That point, of course, is that what this really is about is teaching and learning – what good schools have always been focused on.  So I encourage anyone who is passionate about education and schooling to watch as well.  Schools who are invested in this movement do so not to promote themselves through social media (though we do); we do it because we believe it is how children need and deserve to be educated in a global 21st century world if they are going reach to their maximum potentials.  But enough of me, let Heidi tell you herself…

If you have stuck around this long, you are probably ready for a break, but I did want to pick up the thread of one “a-ha moment” I picked up from the call.  In it she went out of her way to describe how in other cultures (Singapore for example) Math is taught as a “second language”.  This is why those students are often more easily able to articulate critical mathematical thinking skills rather than simply demonstrate computational mastery.  They have been taught how to speak “Math” as a second language and have become literate in “Math”.  Amazing.

She next drew the analogy to “Music,” but my “a-ha” moment was to imagine opening up every subject to this approach.  What if we had to teach each subject in our schools as second languages?  Our students would become as fluent in Math as they were in English; equally as capable of being a patron of the Arts as of the Sciences.  They would speak History, write Music, and think Engineering.  What other metaphor so aptly describes our goal of inculcating in our students the ability to think in the disciplines we value?

In many schools, of course, a second language is being taught and for a Jewish Day School that language is Hebrew.  Here it is not just metaphor – Hebrew is being taught as an actual second language.  But the larger goal is not for them to be merely fluent Hebrew speakers.  In the same way we might describe the ability to read music as a prerequisite to musical literacy, the ability to read (and write and speak) Hebrew is for the Jewish Day School a prerequisite to speak Jewish.  It is not “Hebrew as a second language,” but “Judaism as a second language”.  Viewing our Jewish Studies in the same lens we view General Studies, with equal rigor of both academic expectations and teacher preparations, is part of what it means to be an integrated Jewish Day School.  It is why we have “Jewish Studies” and not “Hebrew”.  The difference is not mere semantics.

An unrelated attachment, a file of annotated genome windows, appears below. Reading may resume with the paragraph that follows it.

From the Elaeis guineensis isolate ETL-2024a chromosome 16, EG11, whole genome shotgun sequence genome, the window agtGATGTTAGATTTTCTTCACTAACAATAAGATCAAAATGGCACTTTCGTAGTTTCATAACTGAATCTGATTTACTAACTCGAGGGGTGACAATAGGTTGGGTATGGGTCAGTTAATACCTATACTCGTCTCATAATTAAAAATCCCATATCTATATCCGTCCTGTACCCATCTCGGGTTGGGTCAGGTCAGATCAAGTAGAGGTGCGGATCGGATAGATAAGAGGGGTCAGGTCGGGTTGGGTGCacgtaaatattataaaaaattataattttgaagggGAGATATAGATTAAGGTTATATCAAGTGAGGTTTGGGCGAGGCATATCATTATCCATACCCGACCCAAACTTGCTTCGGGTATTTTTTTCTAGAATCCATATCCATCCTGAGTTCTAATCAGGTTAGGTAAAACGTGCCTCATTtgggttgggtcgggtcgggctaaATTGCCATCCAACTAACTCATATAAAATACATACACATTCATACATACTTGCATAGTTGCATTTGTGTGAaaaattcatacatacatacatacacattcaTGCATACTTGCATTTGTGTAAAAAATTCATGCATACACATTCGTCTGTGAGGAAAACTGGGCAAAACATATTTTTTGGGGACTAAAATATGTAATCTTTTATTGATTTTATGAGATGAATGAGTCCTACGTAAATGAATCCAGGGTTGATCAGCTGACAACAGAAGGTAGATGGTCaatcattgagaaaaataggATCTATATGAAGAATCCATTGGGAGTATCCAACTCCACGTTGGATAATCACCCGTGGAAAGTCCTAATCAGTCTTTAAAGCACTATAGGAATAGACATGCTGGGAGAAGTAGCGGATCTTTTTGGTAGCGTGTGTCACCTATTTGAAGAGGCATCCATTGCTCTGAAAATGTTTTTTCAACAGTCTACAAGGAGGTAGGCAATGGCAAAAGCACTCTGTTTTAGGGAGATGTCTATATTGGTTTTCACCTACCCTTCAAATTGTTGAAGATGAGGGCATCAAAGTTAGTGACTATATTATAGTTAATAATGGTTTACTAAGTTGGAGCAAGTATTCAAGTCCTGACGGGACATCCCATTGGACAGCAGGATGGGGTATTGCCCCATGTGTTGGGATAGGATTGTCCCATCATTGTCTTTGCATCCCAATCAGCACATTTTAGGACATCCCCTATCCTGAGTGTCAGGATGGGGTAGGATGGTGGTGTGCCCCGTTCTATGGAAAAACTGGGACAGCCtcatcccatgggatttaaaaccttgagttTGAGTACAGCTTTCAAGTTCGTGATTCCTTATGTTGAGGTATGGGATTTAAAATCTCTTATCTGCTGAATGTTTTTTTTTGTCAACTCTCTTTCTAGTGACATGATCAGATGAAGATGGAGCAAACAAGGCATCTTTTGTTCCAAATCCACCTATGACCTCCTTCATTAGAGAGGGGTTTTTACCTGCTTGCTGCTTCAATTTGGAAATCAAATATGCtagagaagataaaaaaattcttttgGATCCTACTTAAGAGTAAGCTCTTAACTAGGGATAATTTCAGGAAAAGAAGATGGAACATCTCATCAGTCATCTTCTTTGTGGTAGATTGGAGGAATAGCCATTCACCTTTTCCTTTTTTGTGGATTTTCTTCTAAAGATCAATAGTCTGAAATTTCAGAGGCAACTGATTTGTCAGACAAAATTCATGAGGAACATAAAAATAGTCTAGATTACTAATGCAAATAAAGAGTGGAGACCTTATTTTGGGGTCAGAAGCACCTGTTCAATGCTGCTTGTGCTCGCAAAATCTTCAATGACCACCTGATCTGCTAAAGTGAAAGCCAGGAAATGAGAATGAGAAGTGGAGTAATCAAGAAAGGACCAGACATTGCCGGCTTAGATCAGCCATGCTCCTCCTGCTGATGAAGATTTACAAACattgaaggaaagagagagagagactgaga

I could go on…and I probably will.  But not for here and not for now.  If any of this sparks anything in you (even healthy dissent), please don’t be shy.  I invite you into discussion on this or any of my blogposts.  I enjoy writing them and they are definitely a valuable reflective tool, but I enjoy dialogue about education even more.  If you are presently engaged in this type of work or know of examples, I would love to know.  So feel free and jump in!

“We shall do; We shall understand”

What a week!

We are at the tail end of what has been the most exciting and enthusiastic Pre-Planning Weeks I have ever been honored to lead.  We have been studying Curriculum 21 as a school for almost half a year and experimenting with nings, wikis, Google docs, Skyping, etc.  As the new head of school, coming into this so recently, the credit for much of this goes to the visionary lay leaders who brought the program to us and to our primary 21st Century Learning Specialist Silvia Tolisano.  I have been impressed at the level of buy-in from all our teachers (regardless of age or stage!) and we have spent much of our week collaborating and planning for an amazing year.  The highlight for many was a Skype call with Curriculum 21 editor and author Heidi Hayes Jacobs.

I have been inspired by my teachers to jump into 21st century learning as well, with this blog, a twitter account, a Skype account, etc.  Each week I hope my sophistication with all these new vehicles for connection and communication deepens.  So too, do I look forward to being enriched by those kind enough to enter into feedback loops with me.

Part of my desire to keep this blog is precisely to reflect on the relationship between 21st century learning and 5,000 year-0ld traditions.  This week was a good week for this kind of reflective practice.  While studying from the Book of Exodus with my Jewish Studies Faculty, we focused on a curious phrase.  When God prepares to give the Torah to the People of Israel, the people respond by saying “We shall do; we shall understand” (Exodus 24:7).  We will do all that God will ask of us and we will (then) understand.

I am greatly paraphrasing and somewhat loosely interpreting, but it is an acceptable translation and understanding to conclude that one can oftentimes gain understanding through action.  This is as true as keeping kosher as it is as learning addition.  You want to know why it is valuable and important to keep kosher?  Try keeping kosher for a while and see how it might enrich your life.  You want to learn how to add?  Take these manipulatives and play with them.  Then you can learn the formulas.  Jump in.  Get your hands dirty.  Experiment.  Play.

In many ways this formulation from the Bible is one of the earliest advocacies of experiential education – we learn best through doing.  It may not be only way of learning, but it is certainly a valuable tool.

These ideas collided during our week-long study of 21st century learning.  If we as a faculty want to see the power of collaborative working through wikispaces and Google Docs…we need to commit to doing it.  If we want to see how podcasting can impact student learning…we need to podcast.  If we want to see how using interactive whiteboards can lead to a paradigm shift in teacher preparation and student achievement…jump in.  Get your hands dirty.  Experiment.  Play.

Our teachers are ready.  I’m ready.  The parents are certainly more than ready!  The students?  We’ll see them on Monday.

A restful weekend to all…